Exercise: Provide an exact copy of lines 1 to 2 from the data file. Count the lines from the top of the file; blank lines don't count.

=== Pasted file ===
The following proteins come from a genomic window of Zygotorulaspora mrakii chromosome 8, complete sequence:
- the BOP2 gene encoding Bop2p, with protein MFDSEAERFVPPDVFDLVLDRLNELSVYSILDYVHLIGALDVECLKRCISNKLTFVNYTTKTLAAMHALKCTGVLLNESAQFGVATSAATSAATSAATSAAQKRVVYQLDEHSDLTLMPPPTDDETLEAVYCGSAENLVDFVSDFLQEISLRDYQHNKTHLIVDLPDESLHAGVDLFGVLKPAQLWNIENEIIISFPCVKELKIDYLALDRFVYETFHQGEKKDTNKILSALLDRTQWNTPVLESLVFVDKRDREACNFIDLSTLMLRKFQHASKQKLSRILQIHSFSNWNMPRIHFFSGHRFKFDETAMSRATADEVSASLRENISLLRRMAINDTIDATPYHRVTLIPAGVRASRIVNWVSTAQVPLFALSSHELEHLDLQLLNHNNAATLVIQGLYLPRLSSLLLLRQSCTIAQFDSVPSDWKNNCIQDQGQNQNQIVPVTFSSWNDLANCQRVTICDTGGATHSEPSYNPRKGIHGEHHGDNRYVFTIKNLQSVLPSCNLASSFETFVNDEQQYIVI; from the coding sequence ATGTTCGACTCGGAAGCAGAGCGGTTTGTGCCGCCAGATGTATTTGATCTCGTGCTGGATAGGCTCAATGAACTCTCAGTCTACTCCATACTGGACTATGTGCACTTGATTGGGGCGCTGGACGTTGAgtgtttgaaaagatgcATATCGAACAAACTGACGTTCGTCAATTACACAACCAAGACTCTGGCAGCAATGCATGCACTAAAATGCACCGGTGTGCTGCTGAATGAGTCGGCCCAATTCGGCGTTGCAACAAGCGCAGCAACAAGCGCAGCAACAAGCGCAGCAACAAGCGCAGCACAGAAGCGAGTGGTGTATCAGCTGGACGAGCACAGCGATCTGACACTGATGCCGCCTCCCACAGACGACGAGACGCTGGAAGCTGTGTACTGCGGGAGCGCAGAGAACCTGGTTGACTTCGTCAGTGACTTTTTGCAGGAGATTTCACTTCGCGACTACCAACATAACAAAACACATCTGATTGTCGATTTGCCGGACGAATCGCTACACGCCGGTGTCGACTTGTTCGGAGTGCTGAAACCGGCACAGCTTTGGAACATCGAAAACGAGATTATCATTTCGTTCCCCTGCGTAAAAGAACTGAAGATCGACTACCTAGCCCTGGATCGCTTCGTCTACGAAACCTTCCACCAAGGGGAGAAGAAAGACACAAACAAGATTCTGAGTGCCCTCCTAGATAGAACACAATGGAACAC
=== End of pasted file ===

The following proteins come from a genomic window of Zygotorulaspora mrakii chromosome 8, complete sequence:
- the BOP2 gene encoding Bop2p, with protein MFDSEAERFVPPDVFDLVLDRLNELSVYSILDYVHLIGALDVECLKRCISNKLTFVNYTTKTLAAMHALKCTGVLLNESAQFGVATSAATSAATSAATSAAQKRVVYQLDEHSDLTLMPPPTDDETLEAVYCGSAENLVDFVSDFLQEISLRDYQHNKTHLIVDLPDESLHAGVDLFGVLKPAQLWNIENEIIISFPCVKELKIDYLALDRFVYETFHQGEKKDTNKILSALLDRTQWNTPVLESLVFVDKRDREACNFIDLSTLMLRKFQHASKQKLSRILQIHSFSNWNMPRIHFFSGHRFKFDETAMSRATADEVSASLRENISLLRRMAINDTIDATPYHRVTLIPAGVRASRIVNWVSTAQVPLFALSSHELEHLDLQLLNHNNAATLVIQGLYLPRLSSLLLLRQSCTIAQFDSVPSDWKNNCIQDQGQNQNQIVPVTFSSWNDLANCQRVTICDTGGATHSEPSYNPRKGIHGEHHGDNRYVFTIKNLQSVLPSCNLASSFETFVNDEQQYIVI; from the coding sequence ATGTTCGACTCGGAAGCAGAGCGGTTTGTGCCGCCAGATGTATTTGATCTCGTGCTGGATAGGCTCAATGAACTCTCAGTCTACTCCATACTGGACTATGTGCACTTGATTGGGGCGCTGGACGTTGAgtgtttgaaaagatgcATATCGAACAAACTGACGTTCGTCAATTACACAACCAAGACTCTGGCAGCAATGCATGCACTAAAATGCACCGGTGTGCTGCTGAATGAGTCGGCCCAATTCGGCGTTGCAACAAGCGCAGCAACAAGCGCAGCAACAAGCGCAGCAACAAGCGCAGCACAGAAGCGAGTGGTGTATCAGCTGGACGAGCACAGCGATCTGACACTGATGCCGCCTCCCACAGACGACGAGACGCTGGAAGCTGTGTACTGCGGGAGCGCAGAGAACCTGGTTGACTTCGTCAGTGACTTTTTGCAGGAGATTTCACTTCGCGACTACCAACATAACAAAACACATCTGATTGTCGATTTGCCGGACGAATCGCTACACGCCGGTGTCGACTTGTTCGGAGTGCTGAAACCGGCACAGCTTTGGAACATCGAAAACGAGATTATCATTTCGTTCCCCTGCGTAAAAGAACTGAAGATCGACTACCTAGCCCTGGATCGCTTCGTCTACGAAACCTTCCACCAAGGGGAGAAGAAAGACACAAACAAGATTCTGAGTGCCCTCCTAGATAGAACACAATGGAACAC